This paper reviews our work on the partitioning of amphiphilic compounds from the cytoplasm into membranes during drying of plant systems, and discusses how relevant this phenomenon might be for anhydrobiosis. Amphiphilic guest molecules do partition into membranes and oil bodies, as demonstrated by the results of in vivo electron paramagnetic resonance spectroscopy on incorporated spin probes. Arguments for the likelihood of endogenous cytoplasmic amphiphiles behaving similarly during dehydration and rehydration of plant systems are presented. Negative and positive aspects of the partitioning are summarized. Positive aspects are the automatic insertion of amphiphilic antioxidants into membranes of the dehydrating organism, and the control of membrane fluidity and the phase transition temperature. A negative aspect is the perturbation of membrane structure, leading to increased permeability and loss of function. The finding that after an initial fluidization during dehydration, the membrane surface becomes immobilized in desiccation-tolerant systems and not in desiccation-sensitive systems, is discussed in the light of a strict control of the effect of partitioning. The adaptive significance of amphiphile partitioning into the membranes of anhydrobiotes is discussed.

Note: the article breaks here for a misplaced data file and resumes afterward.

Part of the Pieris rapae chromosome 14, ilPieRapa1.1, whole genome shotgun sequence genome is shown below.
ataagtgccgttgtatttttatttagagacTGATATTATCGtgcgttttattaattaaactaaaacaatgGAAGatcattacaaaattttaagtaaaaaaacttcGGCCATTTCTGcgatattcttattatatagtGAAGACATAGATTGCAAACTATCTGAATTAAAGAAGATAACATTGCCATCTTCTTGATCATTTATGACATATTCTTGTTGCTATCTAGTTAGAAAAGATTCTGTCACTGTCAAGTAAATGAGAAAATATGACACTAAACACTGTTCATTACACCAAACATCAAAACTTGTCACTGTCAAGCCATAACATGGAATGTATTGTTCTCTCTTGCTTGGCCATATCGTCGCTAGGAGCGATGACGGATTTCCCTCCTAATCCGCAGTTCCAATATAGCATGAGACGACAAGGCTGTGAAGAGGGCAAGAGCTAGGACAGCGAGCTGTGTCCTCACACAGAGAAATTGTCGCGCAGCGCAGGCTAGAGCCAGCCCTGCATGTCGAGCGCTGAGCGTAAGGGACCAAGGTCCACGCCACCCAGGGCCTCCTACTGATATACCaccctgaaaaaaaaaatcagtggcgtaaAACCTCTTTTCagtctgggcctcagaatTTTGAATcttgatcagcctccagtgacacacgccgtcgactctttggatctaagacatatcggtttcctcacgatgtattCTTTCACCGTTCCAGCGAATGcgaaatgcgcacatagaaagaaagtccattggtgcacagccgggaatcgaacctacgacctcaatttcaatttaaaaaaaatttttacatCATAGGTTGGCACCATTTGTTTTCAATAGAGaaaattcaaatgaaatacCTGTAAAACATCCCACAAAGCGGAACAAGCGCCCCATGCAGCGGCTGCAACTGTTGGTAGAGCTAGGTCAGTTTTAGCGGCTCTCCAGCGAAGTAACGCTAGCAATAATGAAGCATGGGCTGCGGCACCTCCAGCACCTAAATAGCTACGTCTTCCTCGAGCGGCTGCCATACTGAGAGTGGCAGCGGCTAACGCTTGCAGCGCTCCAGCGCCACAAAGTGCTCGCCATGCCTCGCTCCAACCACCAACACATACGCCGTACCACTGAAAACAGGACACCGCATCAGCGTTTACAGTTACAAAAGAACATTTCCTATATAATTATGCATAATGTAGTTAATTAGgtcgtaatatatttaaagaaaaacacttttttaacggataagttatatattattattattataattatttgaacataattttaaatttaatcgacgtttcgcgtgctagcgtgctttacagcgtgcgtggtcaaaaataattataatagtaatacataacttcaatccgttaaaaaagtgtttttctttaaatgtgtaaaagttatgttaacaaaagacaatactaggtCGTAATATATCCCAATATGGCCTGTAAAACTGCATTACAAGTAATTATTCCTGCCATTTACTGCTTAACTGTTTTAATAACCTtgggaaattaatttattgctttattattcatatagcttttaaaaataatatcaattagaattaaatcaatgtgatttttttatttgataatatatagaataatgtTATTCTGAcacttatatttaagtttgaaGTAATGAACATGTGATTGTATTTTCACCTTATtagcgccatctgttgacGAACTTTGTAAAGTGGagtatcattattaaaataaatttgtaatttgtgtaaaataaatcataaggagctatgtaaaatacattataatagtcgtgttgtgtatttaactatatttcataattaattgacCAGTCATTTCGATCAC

|Journal||Comparative Biochemistry and Physiology. A, Molecular and Integrative Physiology|
|Publication status||Published - 2002|